Imagining that you’re someone else was joyful in its own way. We believe that somehow its the core of communication. Indeed, it helps humanity to build a bridge and reaches the truth about people. In this case we’re building a bridge to people of Jabal Al-Qala’a. So the viewer/s would take same steps we took and come closer to them. And imagine the stories these shoes had come through. We believe this way will bond us as humans, Jordanians, and Ammanies.
Talk to us more on the choice of color used. Does it have any particular significance?
Yeah sure, this was one of the challenges because our visual is symbolic and we wanted to combine the whole three elements together without distract the viewers from the shoe, we chose one color to unite the figure and to focus on the emotion the color shows because it plays a major element in our art work.
The color of the mother is green like a tree. No matter how tired, big, or old she stands still and she will be always a shelter to her child next to her leaning on her.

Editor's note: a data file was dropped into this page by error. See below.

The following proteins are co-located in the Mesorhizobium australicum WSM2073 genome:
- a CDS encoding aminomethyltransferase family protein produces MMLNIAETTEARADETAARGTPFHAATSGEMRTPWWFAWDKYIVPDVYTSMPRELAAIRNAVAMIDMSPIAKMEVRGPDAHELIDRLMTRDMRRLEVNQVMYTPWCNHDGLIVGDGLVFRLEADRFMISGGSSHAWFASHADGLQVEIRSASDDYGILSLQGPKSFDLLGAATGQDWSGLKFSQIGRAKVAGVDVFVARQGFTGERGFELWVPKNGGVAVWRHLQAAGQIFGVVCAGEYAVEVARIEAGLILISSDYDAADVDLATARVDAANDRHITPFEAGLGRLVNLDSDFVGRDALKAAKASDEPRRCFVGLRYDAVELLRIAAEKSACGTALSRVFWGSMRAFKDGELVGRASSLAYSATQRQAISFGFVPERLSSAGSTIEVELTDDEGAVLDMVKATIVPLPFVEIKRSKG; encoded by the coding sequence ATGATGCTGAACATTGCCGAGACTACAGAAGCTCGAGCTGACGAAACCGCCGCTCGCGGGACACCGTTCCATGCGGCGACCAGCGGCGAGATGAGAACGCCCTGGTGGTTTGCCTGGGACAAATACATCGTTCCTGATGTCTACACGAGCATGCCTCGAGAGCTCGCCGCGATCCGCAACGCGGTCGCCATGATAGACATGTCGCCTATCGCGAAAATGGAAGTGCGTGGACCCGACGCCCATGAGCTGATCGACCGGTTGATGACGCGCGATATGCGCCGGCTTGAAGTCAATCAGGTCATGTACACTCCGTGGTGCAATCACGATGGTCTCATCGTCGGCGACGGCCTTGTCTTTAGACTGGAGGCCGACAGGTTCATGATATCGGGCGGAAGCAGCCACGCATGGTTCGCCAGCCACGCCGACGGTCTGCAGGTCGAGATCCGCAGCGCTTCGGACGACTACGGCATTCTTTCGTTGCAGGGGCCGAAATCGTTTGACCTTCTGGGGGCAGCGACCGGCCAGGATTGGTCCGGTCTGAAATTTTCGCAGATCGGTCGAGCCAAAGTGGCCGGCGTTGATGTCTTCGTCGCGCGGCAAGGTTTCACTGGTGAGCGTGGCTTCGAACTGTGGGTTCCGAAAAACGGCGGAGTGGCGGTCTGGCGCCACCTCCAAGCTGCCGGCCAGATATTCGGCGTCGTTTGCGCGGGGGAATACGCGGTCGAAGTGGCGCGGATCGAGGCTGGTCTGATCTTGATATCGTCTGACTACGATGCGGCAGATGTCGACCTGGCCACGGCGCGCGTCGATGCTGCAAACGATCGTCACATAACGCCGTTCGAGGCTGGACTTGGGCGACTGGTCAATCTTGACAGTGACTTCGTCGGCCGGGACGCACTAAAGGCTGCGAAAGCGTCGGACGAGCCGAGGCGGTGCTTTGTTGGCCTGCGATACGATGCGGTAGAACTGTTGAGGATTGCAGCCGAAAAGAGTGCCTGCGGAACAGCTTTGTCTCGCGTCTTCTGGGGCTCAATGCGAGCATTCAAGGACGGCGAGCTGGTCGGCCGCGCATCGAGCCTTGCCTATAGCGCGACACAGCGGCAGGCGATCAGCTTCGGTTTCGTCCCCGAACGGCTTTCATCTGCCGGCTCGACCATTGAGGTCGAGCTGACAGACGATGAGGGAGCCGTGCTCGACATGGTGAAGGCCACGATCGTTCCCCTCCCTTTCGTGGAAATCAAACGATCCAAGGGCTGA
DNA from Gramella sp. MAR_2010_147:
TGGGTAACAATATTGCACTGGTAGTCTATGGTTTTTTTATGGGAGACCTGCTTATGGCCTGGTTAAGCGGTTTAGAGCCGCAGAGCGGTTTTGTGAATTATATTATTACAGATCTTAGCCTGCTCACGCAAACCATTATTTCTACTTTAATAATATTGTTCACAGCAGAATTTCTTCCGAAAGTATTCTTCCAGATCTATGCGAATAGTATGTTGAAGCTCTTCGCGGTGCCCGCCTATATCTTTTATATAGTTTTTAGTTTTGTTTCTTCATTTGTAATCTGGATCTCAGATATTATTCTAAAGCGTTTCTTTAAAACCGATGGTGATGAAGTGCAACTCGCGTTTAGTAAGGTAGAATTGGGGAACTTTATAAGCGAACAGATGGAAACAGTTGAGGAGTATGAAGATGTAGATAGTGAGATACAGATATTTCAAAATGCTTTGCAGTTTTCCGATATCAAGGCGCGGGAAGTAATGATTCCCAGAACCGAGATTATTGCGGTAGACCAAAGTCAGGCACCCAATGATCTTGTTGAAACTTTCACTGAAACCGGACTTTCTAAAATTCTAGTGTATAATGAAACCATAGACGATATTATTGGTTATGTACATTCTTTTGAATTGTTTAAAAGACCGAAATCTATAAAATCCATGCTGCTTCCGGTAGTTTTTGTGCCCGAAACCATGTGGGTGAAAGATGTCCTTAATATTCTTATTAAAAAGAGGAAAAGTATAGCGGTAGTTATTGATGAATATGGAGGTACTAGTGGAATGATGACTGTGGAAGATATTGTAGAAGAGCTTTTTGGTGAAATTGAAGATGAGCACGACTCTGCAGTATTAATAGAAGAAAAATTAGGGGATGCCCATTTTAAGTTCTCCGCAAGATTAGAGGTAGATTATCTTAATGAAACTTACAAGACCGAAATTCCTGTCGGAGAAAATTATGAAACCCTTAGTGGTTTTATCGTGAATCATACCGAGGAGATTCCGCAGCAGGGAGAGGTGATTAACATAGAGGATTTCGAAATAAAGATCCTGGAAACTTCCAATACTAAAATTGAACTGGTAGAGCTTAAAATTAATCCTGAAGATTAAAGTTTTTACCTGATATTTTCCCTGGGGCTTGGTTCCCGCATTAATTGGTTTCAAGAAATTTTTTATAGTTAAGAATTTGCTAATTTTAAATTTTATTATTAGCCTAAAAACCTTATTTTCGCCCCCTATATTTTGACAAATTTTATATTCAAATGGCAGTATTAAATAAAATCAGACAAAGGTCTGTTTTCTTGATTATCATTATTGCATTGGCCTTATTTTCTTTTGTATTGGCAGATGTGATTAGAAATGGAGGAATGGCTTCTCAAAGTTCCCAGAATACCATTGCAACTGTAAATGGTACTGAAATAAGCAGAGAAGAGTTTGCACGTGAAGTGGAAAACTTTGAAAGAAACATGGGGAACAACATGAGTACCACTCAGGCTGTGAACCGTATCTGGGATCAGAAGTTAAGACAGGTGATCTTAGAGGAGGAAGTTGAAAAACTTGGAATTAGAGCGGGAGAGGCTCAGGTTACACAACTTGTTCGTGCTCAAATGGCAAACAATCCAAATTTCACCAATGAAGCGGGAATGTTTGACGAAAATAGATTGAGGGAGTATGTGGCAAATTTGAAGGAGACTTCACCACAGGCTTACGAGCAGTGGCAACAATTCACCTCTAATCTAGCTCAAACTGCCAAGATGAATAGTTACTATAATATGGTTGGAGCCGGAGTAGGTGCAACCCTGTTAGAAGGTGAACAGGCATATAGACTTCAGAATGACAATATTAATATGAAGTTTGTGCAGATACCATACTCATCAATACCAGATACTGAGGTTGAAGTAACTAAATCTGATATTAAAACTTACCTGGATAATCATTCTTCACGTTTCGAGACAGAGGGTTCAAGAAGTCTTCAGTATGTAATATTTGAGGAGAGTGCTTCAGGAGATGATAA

The child on the other hand young and energetic but still shy and afraid of the world. We chose purple because its a mix of pink and blue. a symbol of a child no matter of the gender. The soldier sitting in the middle, dark grey and black, strong cold color shows domination and power, yet alone. And our favorite couple who are stealing a moment of privacy under the tree. They are so close but not touched. The tension of the closure is so reddish to not be noticeable that says a lot in our culture. How curious we become whenever we see love around. Beautifully this figure got the most picture and survived till the last.
What is the message you mean to tell curious viewers?
If our art made you curious to sit beside them, to have a picture with them, then you’ve walked the bridge to reach them. And you’ve found the invisible string that bonds people together.
What was the owners’ of the shoes feedback on the artwork?
Honestly we didn’t get the chance to capture their feedback personally after we have finished the art work ‘YET’. In away they didn’t seem excited to come to the opening (the housewives) But while we were in the process of collecting the shoes from them, they were pretty happy to participate and be part of it. Not happy enough to get them out of their homes to see it, but we are sure that they made plenty of conversations about it and maybe asked any one who passed the street if they saw a shoe looks like theirs. And who knows maybe they sneaked at night to take a look themselves. For us it was the most emotional and enlightening step of the whole project.
‘How to fill in Cracks’ by:
Shereen Quttaineh – Resident Artist
A firm believer in the power of art as a learning medium, Shereen